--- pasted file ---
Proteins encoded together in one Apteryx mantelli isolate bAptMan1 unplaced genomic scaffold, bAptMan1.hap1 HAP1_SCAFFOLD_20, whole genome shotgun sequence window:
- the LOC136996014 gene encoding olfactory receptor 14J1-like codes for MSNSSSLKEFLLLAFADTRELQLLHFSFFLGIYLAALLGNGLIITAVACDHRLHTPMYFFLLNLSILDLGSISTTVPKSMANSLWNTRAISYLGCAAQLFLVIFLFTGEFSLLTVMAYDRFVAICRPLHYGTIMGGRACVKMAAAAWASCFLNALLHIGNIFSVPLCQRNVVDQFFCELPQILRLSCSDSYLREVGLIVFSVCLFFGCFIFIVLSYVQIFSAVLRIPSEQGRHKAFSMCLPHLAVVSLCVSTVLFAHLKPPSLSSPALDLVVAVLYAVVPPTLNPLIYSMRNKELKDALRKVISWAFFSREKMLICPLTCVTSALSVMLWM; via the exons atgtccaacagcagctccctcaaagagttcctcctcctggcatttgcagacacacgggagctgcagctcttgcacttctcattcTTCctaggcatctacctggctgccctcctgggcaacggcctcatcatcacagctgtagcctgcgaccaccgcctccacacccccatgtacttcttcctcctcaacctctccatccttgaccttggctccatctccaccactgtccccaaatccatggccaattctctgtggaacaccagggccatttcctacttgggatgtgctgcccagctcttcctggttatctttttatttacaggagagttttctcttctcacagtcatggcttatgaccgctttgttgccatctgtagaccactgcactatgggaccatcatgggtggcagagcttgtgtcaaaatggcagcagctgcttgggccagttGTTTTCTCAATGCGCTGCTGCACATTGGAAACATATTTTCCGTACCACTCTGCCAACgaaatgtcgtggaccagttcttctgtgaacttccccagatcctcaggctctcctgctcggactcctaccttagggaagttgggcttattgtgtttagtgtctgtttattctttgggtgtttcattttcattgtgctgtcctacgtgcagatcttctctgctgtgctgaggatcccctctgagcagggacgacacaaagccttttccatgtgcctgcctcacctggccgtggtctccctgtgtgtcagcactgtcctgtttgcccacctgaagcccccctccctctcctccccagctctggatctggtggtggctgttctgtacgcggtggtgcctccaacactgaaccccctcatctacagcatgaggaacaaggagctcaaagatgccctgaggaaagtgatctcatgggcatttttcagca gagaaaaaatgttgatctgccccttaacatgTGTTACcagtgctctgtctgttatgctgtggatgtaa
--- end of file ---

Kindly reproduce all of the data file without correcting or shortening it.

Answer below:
Proteins encoded together in one Apteryx mantelli isolate bAptMan1 unplaced genomic scaffold, bAptMan1.hap1 HAP1_SCAFFOLD_20, whole genome shotgun sequence window:
- the LOC136996014 gene encoding olfactory receptor 14J1-like codes for MSNSSSLKEFLLLAFADTRELQLLHFSFFLGIYLAALLGNGLIITAVACDHRLHTPMYFFLLNLSILDLGSISTTVPKSMANSLWNTRAISYLGCAAQLFLVIFLFTGEFSLLTVMAYDRFVAICRPLHYGTIMGGRACVKMAAAAWASCFLNALLHIGNIFSVPLCQRNVVDQFFCELPQILRLSCSDSYLREVGLIVFSVCLFFGCFIFIVLSYVQIFSAVLRIPSEQGRHKAFSMCLPHLAVVSLCVSTVLFAHLKPPSLSSPALDLVVAVLYAVVPPTLNPLIYSMRNKELKDALRKVISWAFFSREKMLICPLTCVTSALSVMLWM; via the exons atgtccaacagcagctccctcaaagagttcctcctcctggcatttgcagacacacgggagctgcagctcttgcacttctcattcTTCctaggcatctacctggctgccctcctgggcaacggcctcatcatcacagctgtagcctgcgaccaccgcctccacacccccatgtacttcttcctcctcaacctctccatccttgaccttggctccatctccaccactgtccccaaatccatggccaattctctgtggaacaccagggccatttcctacttgggatgtgctgcccagctcttcctggttatctttttatttacaggagagttttctcttctcacagtcatggcttatgaccgctttgttgccatctgtagaccactgcactatgggaccatcatgggtggcagagcttgtgtcaaaatggcagcagctgcttgggccagttGTTTTCTCAATGCGCTGCTGCACATTGGAAACATATTTTCCGTACCACTCTGCCAACgaaatgtcgtggaccagttcttctgtgaacttccccagatcctcaggctctcctgctcggactcctaccttagggaagttgggcttattgtgtttagtgtctgtttattctttgggtgtttcattttcattgtgctgtcctacgtgcagatcttctctgctgtgctgaggatcccctctgagcagggacgacacaaagccttttccatgtgcctgcctcacctggccgtggtctccctgtgtgtcagcactgtcctgtttgcccacctgaagcccccctccctctcctccccagctctggatctggtggtggctgttctgtacgcggtggtgcctccaacactgaaccccctcatctacagcatgaggaacaaggagctcaaagatgccctgaggaaagtgatctcatgggcatttttcagca gagaaaaaatgttgatctgccccttaacatgTGTTACcagtgctctgtctgttatgctgtggatgtaa